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Brain Training

Jeff La Marca’s research indicates that neurofeedback training may help students with ADHD.

Jeff La Marca knows what it’s like to feel distracted. After struggling with focus and concentration issues for much of his life, when he was 40 he was diagnosed with ADHD: attention deficit hyperactivity disorder. At 50, he started a doctoral program at the University of California, Riverside.

Now an assistant professor of special education at Seton Hall University, La Marca wants to help others with ADHD find their focus — and he says neurofeedback may be the answer.

It’s a treatment many people haven’t heard of before, or have trouble envisioning even if they have. In fact, as far as La Marca knows, he’s one of very few educators whose research centers on neurofeedback. (Most people testing it are clinical psychologists, sleep doctors or other medical professionals, he says.)

Also known as electroencephalogram (EEG) biofeedback, neurofeedback aims to change behavior by changing brain activity. As La Marca has used it in his studies, sensors attached to the head monitor brain waves while the person plays a computer game. When the brain focuses in the right way, the game responds with rewards.

La Marca believes that this training may be able to help kids with the inattentive type of ADHD — and to a lesser extent, those with hyperactivity — by teaching their brains how to focus. He recently completed a study at Seton Hall that appears to support this theory, and soon hopes to repeat it with a larger sample.

If it continues to prove out, the neurofeedback approach could help millions of kids. In 2016, the Centers for Disease Control and Prevention reported, 6.1 million children in the U.S. from ages 2 through 17 had been diagnosed with ADHD. That’s about 9 percent of all kids in that age range.

Of those with an ADHD diagnosis, six out of 10 were taking medication. But often those drugs can cause headaches and sleep issues, suppress appetite, induce physical tics and even stunt growth. And for children with the inattentive type of ADHD, medication may not work at all, La Marca says.

That’s where his work with neurofeedback comes in. After spending many years teaching in public schools, La Marca slowly found himself drawn to neurofeedback, research and academia. He jokes that the same year he received an AARP card as a gift from his mother, he started his Ph.D. program. But it’s true.

“I thought it would be a wonderful thing to go back and do research,” he says. “It’s kind of a creative thing, it makes a really big difference, and it’s through research that we can confirm efficacious practices in the classroom — things to actually help students learn.”

For his dissertation, La Marca gave a group of fourth-grade students 40 half-hour sessions of neurofeedback and continually tested their reading proficiency. He says reading comprehension and accuracy both improved “to an extent much greater than we’d expect through either classroom instruction or maturation.”

When he tested the students again five and a half months later, La Marca found that they continued to show improvement over their pre-test scores. “What that suggests, and what other studies suggest, is that these effects are long term,” he says. “Once you learn how to [focus your attention], you always know how to do it.”

The problem, he says, is that his sample was only five kids. “It isn’t large enough to generalize, but it was just large enough to say I observed an effect,” he says.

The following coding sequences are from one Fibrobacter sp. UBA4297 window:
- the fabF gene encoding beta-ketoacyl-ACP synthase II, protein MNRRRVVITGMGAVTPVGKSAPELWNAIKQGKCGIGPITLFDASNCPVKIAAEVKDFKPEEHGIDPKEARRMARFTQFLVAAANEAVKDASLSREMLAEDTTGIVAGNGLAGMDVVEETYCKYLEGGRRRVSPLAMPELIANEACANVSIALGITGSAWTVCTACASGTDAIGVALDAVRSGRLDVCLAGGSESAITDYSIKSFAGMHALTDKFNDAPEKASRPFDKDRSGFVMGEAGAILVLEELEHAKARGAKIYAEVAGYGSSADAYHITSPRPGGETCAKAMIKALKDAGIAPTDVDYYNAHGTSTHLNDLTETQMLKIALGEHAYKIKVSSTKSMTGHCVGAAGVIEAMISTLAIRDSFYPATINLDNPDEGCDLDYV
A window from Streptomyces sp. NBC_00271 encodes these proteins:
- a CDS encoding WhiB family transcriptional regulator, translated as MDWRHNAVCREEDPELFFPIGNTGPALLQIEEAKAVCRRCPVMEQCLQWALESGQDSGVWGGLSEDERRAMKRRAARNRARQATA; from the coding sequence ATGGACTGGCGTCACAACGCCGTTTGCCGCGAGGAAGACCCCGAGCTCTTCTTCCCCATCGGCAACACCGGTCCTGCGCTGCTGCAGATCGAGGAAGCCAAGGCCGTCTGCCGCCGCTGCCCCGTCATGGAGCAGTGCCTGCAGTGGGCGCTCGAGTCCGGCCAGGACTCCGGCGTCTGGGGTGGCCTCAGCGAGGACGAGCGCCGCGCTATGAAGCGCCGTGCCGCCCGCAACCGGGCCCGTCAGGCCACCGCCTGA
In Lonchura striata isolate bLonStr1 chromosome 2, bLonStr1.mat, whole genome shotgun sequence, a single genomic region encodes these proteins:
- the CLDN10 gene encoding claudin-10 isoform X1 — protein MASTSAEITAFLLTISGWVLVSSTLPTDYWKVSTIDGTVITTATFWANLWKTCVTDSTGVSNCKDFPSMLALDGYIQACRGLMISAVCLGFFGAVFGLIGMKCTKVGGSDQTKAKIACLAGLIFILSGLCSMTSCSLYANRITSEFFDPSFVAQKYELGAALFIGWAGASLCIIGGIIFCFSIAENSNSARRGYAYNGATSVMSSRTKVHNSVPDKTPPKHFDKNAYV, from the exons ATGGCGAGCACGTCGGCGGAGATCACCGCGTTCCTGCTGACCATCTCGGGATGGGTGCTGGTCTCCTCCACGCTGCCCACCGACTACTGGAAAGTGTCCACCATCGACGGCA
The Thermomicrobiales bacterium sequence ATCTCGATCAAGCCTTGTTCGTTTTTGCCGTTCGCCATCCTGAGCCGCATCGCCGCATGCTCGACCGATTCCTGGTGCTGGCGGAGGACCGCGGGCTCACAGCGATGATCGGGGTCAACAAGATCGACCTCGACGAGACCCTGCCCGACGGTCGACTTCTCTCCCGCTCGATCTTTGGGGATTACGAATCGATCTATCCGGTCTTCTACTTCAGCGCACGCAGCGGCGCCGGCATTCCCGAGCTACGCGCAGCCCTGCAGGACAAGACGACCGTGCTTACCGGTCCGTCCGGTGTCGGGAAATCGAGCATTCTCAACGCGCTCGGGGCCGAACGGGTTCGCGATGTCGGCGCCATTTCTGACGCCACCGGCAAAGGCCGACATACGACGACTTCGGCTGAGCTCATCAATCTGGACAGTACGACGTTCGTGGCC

After arriving at Seton Hall in 2015, La Marca continued his research with a 2016 Seton Hall University Research Council Grant. In that study, he brought in 14 Seton Hall students with ADHD and evaluated how controlling the “artifacts” that intrude on brainwave signals — eye blinks, eye wobbling, facial movements — might affect neurofeedback training. He found that the group that had their artifacts removed showed significant improvements in attention and were more successful in controlling their brainwaves.

“I think once other researchers and academics really grasp what Dr. La Marca did, this is going to pave the way for a whole new area of research,” says Joseph Fresco ’14/M.A.’16, one of four Seton Hall graduate students who assisted La Marca in the study. “There’s this whole other type of treatment that could help those who have ADHD. You could literally go to the gym for your brain by playing these games and help your symptoms of ADHD.”

Connie McReynolds, who directs the Neurofeedback Center at California State University, San Bernardino, is well aware of La Marca’s studies and says his work will “probably turn out to be rather groundbreaking.”

“What he’s looking at — which type of intervention is needed, what type of neurofeedback works well, how much neurofeedback is needed until success is achieved — is really the next level of where the field is going,” McReynolds adds. “We know [neurofeedback] works. Now we need to figure out the fine-tuning.”

Soon La Marca hopes to replicate his original study with a much larger group — a hundred kids, ideally — and he’s looking for large grants to make that happen.

“If this pans out — it has the potential to greatly assist students with attention deficits and inadequate achievement,” he says. “And it’s not a pharmaceutical approach, therefore we don’t need doctors’ approval to do this. That’s pretty profound for kids with attention deficit.” “but I’d also say we’re not done yet.”

Molly Petrilla is a freelance based in New Jersey.

One Comment

  1. That’s a fascinating approach to helping those with ADHD. I would be interested to learn more about what type of video games were used – what specifically triggered the response and what is “the right way” for the brain to focus? Do regular video games that have a reward system for problem solving also cause this positive response?

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